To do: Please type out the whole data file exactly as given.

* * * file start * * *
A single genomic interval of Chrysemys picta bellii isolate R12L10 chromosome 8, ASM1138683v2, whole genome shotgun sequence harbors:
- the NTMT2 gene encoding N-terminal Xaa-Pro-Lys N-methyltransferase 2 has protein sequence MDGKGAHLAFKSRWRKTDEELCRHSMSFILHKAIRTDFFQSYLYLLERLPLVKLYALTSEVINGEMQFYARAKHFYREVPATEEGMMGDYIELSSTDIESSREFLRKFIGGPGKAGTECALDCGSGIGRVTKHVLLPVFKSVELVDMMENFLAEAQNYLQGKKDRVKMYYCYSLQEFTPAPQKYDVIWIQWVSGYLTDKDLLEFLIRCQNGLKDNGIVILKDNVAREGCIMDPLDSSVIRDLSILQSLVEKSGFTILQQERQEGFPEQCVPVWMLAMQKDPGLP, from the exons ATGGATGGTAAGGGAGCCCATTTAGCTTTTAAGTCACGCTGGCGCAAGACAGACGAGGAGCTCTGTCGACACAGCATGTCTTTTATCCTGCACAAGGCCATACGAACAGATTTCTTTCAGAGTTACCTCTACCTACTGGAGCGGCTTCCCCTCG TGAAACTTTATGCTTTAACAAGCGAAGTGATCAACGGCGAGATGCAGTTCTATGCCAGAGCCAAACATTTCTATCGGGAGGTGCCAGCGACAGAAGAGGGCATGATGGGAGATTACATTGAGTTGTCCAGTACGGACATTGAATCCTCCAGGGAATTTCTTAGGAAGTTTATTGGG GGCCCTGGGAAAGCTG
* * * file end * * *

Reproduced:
A single genomic interval of Chrysemys picta bellii isolate R12L10 chromosome 8, ASM1138683v2, whole genome shotgun sequence harbors:
- the NTMT2 gene encoding N-terminal Xaa-Pro-Lys N-methyltransferase 2 has protein sequence MDGKGAHLAFKSRWRKTDEELCRHSMSFILHKAIRTDFFQSYLYLLERLPLVKLYALTSEVINGEMQFYARAKHFYREVPATEEGMMGDYIELSSTDIESSREFLRKFIGGPGKAGTECALDCGSGIGRVTKHVLLPVFKSVELVDMMENFLAEAQNYLQGKKDRVKMYYCYSLQEFTPAPQKYDVIWIQWVSGYLTDKDLLEFLIRCQNGLKDNGIVILKDNVAREGCIMDPLDSSVIRDLSILQSLVEKSGFTILQQERQEGFPEQCVPVWMLAMQKDPGLP, from the exons ATGGATGGTAAGGGAGCCCATTTAGCTTTTAAGTCACGCTGGCGCAAGACAGACGAGGAGCTCTGTCGACACAGCATGTCTTTTATCCTGCACAAGGCCATACGAACAGATTTCTTTCAGAGTTACCTCTACCTACTGGAGCGGCTTCCCCTCG TGAAACTTTATGCTTTAACAAGCGAAGTGATCAACGGCGAGATGCAGTTCTATGCCAGAGCCAAACATTTCTATCGGGAGGTGCCAGCGACAGAAGAGGGCATGATGGGAGATTACATTGAGTTGTCCAGTACGGACATTGAATCCTCCAGGGAATTTCTTAGGAAGTTTATTGGG GGCCCTGGGAAAGCTG